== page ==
By Hayden Briscoe, Shamaila Khan and Jenny Zeng
Based on insights from our team’s recent trip to China, we noted that the country is likely headed for a long economic landing. What does that mean for its infrastructure and commodity sectors?
Infrastructure: High Growth, but Some Challenges
Infrastructure, particularly railways and subways, remains a high-growth sector because of a shortage of cargo and passenger capacity. A key issue from our perspective: state-owned enterprises in the sector need to improve their net profit margins and returns on equity, which can be as low as 2% and the low teens, respectively.
Another challenge the sector faces is delays in payments from local government clients. This is actually old news, and the prevailing sentiment is that payments will eventually be made. We haven’t yet heard of any cases of nonpayment, and we don’t expect to. If this happened, though, it would be a serious issue—and not just for construction companies.
The company managers we spoke with—including those at a railway construction company involved in railway-related property development to boost profitability—are broadly positive about the property industry. From their perspective, the sector is in a short-term structural downturn and correction, with a positive medium- to long-term outlook based on China’s continuing urbanization. Railway builders enjoy an advantage when it comes to land acquisition; nevertheless, we think that the strategy of growing their property businesses carries high execution risk.
Commodities: Feeling the Squeeze
For the coal sector, the challenge is to cut capacity and costs; coal prices may have bottomed but there appears to be little upside, as shown in the Display below. High fixed costs make shutting down mines uneconomical, unless it’s done permanently; the alternative is to maintain production but sell at a loss, including “dumping” into overseas markets.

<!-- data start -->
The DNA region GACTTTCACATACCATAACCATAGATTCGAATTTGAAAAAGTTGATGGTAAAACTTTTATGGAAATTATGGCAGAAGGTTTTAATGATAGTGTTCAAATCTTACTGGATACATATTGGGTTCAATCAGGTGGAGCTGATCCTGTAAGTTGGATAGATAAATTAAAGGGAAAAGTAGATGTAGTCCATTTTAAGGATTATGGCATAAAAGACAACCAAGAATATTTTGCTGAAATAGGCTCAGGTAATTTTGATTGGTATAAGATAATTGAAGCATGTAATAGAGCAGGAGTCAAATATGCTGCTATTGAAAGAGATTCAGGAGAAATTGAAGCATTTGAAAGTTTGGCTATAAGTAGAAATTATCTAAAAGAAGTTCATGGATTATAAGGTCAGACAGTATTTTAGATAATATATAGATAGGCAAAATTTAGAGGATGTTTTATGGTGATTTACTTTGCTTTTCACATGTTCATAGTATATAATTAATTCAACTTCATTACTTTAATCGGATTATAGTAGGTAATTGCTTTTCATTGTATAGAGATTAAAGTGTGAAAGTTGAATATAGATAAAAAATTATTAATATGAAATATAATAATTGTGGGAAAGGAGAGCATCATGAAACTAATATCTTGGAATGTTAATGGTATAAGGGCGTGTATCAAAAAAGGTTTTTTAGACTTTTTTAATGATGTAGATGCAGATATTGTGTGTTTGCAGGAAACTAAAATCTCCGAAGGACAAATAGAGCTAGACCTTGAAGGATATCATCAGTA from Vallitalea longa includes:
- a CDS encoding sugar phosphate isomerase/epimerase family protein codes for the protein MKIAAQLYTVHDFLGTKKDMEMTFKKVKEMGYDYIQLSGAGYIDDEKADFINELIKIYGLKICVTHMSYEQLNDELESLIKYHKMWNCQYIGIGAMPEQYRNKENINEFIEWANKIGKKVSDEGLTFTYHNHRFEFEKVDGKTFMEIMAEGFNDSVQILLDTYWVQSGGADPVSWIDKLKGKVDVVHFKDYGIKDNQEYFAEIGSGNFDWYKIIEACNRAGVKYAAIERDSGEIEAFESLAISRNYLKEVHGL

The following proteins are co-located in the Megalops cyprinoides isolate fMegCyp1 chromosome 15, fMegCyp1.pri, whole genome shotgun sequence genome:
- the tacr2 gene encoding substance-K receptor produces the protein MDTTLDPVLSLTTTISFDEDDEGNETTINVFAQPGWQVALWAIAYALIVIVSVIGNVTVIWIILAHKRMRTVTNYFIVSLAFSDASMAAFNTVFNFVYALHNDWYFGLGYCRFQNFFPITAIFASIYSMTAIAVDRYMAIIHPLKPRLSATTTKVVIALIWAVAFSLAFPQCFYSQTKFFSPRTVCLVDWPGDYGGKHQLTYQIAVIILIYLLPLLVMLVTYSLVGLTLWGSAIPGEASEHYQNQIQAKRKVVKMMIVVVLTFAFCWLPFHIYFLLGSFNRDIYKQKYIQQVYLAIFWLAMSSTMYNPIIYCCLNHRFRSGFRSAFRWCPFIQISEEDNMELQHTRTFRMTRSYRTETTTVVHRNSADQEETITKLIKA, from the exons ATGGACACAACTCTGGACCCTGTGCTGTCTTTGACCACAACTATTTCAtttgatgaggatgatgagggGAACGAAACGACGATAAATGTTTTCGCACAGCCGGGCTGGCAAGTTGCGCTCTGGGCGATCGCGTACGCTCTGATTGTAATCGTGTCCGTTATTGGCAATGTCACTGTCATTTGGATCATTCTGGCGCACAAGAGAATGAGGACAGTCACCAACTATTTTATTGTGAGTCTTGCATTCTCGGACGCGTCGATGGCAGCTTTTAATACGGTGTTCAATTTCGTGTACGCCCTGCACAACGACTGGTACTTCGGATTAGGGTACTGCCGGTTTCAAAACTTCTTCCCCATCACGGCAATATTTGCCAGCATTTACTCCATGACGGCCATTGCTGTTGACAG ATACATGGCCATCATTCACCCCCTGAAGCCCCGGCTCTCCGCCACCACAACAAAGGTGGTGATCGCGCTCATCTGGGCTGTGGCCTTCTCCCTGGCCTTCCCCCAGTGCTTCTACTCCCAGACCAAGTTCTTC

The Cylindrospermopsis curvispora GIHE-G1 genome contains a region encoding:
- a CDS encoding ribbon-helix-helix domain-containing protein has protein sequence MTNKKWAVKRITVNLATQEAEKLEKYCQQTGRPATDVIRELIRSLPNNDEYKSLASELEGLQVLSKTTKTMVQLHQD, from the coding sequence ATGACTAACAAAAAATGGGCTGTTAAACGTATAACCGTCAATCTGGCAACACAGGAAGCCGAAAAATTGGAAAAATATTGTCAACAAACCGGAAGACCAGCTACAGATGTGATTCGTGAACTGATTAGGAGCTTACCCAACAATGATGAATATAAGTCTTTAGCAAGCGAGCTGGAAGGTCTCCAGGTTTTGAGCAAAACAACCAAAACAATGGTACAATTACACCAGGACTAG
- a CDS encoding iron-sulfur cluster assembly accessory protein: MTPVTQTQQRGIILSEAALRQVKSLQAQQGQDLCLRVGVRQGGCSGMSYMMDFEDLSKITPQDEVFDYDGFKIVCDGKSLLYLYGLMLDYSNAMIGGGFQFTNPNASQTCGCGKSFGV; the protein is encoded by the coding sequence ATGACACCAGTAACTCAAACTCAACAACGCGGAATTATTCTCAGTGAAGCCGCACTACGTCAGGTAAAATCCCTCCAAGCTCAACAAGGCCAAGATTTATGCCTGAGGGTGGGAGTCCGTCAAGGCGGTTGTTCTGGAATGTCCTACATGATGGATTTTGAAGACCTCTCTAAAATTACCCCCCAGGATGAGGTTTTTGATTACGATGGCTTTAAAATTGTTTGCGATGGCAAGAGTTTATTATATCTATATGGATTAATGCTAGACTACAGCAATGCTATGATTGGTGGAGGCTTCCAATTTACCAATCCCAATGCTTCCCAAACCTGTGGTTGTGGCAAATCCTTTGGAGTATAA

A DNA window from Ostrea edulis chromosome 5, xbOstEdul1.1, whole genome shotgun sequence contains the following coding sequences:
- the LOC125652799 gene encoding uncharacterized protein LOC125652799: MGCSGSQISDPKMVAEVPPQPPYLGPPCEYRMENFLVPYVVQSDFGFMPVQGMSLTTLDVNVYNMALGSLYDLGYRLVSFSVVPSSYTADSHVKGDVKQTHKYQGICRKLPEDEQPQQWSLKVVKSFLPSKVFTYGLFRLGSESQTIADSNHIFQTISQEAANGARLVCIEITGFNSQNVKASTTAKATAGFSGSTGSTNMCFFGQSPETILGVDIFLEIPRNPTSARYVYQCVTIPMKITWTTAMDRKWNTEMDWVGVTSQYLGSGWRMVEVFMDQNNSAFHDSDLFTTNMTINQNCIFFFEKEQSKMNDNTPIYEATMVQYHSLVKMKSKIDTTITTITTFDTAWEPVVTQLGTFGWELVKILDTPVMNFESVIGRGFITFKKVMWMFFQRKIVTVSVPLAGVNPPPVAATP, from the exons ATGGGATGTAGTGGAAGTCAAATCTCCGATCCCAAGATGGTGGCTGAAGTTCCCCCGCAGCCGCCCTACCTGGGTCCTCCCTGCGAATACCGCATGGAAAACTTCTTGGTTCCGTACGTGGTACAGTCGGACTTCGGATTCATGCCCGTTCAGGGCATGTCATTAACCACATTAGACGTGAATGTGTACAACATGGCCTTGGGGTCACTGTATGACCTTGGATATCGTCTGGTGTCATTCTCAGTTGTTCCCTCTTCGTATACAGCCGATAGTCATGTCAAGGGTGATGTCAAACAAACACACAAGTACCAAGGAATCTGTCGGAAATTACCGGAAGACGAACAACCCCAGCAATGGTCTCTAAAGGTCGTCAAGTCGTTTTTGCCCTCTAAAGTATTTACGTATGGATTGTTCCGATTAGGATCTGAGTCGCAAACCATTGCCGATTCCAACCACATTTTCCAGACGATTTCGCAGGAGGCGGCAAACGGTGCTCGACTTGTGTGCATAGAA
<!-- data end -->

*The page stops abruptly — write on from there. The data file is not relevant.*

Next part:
In the cement industry, the overall tone was less negative but still cautious. One company described the pickup in infrastructure as weaker than expected, while the property sector remained sluggish. Sales volume year to date was flat, and managers didn’t expect improvement in the fourth quarter—usually the peak period for cement producers. Oversupply isn’t considered severe, given current inventory levels and the highly regionalized nature of the industry. Firms also reported no problems in rolling over bank loans. Like construction companies, however, cement companies were experiencing longer payment cycles as a result of their exposure to the infrastructure sector.
Our view on the aluminum sector is mixed. One company we spoke with was increasing capacity while its competitors were cutting theirs. The privately owned company had a positive outlook on sales volume and average sales price in light of steady demand for smartphones and tablets, social housing and autos. We expect corporate earnings in the sector to diverge over the next 12–18 months due to a wide range of cost curves, reflecting such factors as access to bauxite, power costs and distance from customers.
Selective Investments Still Rewarding
These assessments—combined with our already published views on banks and property—support our view that China is in for a long economic landing rather than a hard or soft one. We expect the prospects for this to firm up over the next 12–18 months as a number of developments play out:
- Defaults in stressed commodity-related industries, such as the steel sector, in which banks (the lifeblood of the Chinese economy) are reducing their exposures
- Banks remaining in reasonable shape, taking advantage of the targeted flexibility provided by the government to help them avoid a liquidity crisis
- An acceleration in infrastructure spending next year as the initial shock of the anti-corruption campaign subsides
- The property sector muddling through its challenges
This is all predicated, of course, on the government continuing to pursue its reform agenda with only limited and targeted support for economic growth. But we think that path is highly likely. While the short- to medium-term outlook for China is mixed and involves risks, we believe select investments in China can be rewarding for investors.
The views expressed herein do not constitute research, investment advice or trade recommendations and do not necessarily represent the views of all AllianceBernstein portfolio-management teams.
Hayden Briscoe is Director of Asia-Pacific Fixed Income, Shamaila Khan is a Portfolio Manager in Emerging Markets Corporate Bonds and Jenny Zeng is a Research Analyst in Corporate Credit, all at AllianceBernstein (NYSE:AB).